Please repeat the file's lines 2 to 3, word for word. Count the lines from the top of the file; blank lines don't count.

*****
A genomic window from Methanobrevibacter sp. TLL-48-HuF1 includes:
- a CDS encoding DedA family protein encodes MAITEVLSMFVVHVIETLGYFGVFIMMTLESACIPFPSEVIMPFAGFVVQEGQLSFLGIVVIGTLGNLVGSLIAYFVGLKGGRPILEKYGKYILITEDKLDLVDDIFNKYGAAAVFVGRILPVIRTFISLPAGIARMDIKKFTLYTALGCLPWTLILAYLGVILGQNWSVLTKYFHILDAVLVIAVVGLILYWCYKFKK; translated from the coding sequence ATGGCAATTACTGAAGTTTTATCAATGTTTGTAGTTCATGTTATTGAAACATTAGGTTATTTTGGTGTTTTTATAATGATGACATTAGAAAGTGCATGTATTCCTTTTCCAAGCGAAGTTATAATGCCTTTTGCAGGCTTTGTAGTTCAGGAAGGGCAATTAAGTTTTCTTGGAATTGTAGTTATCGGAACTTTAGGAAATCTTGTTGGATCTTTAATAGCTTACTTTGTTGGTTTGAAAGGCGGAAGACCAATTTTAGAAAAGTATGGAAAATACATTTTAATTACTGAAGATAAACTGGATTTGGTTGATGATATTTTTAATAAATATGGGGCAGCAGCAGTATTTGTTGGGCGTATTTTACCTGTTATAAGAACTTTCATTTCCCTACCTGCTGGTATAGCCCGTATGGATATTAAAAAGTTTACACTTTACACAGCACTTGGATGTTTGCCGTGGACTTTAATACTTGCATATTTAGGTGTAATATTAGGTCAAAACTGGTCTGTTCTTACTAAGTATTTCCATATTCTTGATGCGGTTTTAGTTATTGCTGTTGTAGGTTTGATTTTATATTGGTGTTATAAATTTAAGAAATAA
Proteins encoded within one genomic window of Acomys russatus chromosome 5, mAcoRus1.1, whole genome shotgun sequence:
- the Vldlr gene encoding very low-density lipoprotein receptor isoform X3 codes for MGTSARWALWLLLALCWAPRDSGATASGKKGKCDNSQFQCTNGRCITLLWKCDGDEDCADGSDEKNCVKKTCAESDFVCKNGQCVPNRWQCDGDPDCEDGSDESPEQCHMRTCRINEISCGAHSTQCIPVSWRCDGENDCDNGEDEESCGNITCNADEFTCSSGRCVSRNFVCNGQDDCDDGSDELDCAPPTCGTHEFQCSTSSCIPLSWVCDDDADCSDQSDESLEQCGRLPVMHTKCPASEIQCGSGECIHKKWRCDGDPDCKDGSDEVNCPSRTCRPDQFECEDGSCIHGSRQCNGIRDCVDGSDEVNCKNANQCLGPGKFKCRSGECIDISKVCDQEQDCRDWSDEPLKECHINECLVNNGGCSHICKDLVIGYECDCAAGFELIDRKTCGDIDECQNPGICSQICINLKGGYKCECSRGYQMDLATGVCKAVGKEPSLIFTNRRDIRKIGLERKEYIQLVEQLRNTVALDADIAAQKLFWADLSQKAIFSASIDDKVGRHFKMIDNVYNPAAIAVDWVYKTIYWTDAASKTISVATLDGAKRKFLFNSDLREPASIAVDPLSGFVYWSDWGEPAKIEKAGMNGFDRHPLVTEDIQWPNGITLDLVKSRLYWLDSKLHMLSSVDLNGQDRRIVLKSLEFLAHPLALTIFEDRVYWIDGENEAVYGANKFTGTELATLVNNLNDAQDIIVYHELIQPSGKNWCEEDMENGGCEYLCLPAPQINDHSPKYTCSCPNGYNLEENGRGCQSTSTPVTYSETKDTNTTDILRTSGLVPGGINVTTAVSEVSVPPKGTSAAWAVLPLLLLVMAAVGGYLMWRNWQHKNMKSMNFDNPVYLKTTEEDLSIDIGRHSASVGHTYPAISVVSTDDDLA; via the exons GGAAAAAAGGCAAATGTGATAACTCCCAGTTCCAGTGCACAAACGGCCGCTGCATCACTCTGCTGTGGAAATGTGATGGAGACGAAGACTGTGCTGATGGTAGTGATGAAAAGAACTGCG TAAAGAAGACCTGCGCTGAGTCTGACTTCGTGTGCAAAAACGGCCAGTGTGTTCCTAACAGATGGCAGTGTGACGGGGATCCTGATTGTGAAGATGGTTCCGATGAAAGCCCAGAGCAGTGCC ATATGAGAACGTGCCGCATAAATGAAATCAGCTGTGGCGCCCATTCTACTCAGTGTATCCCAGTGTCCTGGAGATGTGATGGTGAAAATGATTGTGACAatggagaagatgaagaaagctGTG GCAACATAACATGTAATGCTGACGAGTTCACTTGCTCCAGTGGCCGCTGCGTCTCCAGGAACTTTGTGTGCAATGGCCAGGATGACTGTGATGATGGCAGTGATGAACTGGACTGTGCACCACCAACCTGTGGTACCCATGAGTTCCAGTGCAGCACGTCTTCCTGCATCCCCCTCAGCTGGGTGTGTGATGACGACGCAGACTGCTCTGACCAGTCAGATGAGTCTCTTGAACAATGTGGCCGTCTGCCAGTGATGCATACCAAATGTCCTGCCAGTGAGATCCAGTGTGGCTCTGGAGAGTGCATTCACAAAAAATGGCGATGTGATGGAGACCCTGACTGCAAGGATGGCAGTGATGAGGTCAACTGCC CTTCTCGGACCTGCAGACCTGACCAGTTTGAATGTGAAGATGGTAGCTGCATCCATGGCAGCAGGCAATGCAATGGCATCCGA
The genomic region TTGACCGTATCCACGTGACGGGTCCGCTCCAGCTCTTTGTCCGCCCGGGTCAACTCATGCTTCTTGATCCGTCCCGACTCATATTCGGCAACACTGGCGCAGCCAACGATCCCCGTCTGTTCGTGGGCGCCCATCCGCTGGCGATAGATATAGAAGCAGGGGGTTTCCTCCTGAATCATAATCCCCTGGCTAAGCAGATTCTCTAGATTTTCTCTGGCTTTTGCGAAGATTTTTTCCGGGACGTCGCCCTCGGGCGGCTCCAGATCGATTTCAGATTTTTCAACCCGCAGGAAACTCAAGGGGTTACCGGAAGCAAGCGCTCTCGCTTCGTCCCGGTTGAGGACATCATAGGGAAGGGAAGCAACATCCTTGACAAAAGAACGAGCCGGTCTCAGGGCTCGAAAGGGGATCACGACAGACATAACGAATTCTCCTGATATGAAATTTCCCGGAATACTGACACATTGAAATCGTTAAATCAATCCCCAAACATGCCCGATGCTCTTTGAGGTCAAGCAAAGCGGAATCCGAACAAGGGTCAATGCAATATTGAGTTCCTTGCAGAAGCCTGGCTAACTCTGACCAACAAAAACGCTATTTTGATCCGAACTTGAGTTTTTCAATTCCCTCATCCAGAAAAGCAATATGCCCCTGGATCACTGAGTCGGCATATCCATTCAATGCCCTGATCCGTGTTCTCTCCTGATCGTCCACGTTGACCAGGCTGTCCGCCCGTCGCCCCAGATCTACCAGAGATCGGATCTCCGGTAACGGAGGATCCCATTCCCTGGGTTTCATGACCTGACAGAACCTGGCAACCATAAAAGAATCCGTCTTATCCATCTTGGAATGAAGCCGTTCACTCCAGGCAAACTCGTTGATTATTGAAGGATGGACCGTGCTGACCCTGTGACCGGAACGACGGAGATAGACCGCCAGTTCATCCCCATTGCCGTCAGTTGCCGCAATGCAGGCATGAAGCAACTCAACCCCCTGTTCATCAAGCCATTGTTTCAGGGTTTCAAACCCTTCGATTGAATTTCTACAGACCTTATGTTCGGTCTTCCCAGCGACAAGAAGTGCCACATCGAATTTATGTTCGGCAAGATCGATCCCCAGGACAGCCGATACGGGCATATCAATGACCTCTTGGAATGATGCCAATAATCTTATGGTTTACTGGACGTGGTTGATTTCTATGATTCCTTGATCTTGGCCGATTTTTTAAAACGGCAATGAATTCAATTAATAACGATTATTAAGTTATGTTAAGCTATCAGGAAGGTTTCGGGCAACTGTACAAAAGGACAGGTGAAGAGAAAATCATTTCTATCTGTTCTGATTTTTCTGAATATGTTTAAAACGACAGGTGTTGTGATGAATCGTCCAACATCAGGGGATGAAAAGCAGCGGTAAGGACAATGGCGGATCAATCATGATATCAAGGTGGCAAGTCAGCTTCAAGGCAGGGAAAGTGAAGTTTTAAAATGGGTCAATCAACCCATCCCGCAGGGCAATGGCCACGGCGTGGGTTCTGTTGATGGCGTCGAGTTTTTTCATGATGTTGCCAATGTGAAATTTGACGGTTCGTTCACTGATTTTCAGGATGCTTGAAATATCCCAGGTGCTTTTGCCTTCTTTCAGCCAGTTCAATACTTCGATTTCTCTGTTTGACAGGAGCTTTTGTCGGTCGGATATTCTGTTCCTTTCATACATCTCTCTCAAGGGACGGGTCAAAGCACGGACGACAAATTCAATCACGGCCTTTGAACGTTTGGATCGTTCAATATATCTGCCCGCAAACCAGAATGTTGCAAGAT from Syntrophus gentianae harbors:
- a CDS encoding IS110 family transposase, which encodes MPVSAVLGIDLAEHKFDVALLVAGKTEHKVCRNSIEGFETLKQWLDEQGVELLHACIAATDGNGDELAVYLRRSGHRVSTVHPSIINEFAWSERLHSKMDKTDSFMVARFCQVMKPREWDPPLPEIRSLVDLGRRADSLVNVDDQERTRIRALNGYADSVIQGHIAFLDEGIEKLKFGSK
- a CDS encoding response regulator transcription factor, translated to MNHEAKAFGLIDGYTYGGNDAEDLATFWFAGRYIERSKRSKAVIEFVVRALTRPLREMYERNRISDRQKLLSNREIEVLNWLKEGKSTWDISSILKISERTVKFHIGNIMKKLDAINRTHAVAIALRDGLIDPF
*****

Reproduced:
- a CDS encoding DedA family protein encodes MAITEVLSMFVVHVIETLGYFGVFIMMTLESACIPFPSEVIMPFAGFVVQEGQLSFLGIVVIGTLGNLVGSLIAYFVGLKGGRPILEKYGKYILITEDKLDLVDDIFNKYGAAAVFVGRILPVIRTFISLPAGIARMDIKKFTLYTALGCLPWTLILAYLGVILGQNWSVLTKYFHILDAVLVIAVVGLILYWCYKFKK; translated from the coding sequence ATGGCAATTACTGAAGTTTTATCAATGTTTGTAGTTCATGTTATTGAAACATTAGGTTATTTTGGTGTTTTTATAATGATGACATTAGAAAGTGCATGTATTCCTTTTCCAAGCGAAGTTATAATGCCTTTTGCAGGCTTTGTAGTTCAGGAAGGGCAATTAAGTTTTCTTGGAATTGTAGTTATCGGAACTTTAGGAAATCTTGTTGGATCTTTAATAGCTTACTTTGTTGGTTTGAAAGGCGGAAGACCAATTTTAGAAAAGTATGGAAAATACATTTTAATTACTGAAGATAAACTGGATTTGGTTGATGATATTTTTAATAAATATGGGGCAGCAGCAGTATTTGTTGGGCGTATTTTACCTGTTATAAGAACTTTCATTTCCCTACCTGCTGGTATAGCCCGTATGGATATTAAAAAGTTTACACTTTACACAGCACTTGGATGTTTGCCGTGGACTTTAATACTTGCATATTTAGGTGTAATATTAGGTCAAAACTGGTCTGTTCTTACTAAGTATTTCCATATTCTTGATGCGGTTTTAGTTATTGCTGTTGTAGGTTTGATTTTATATTGGTGTTATAAATTTAAGAAATAA
Proteins encoded within one genomic window of Acomys russatus chromosome 5, mAcoRus1.1, whole genome shotgun sequence: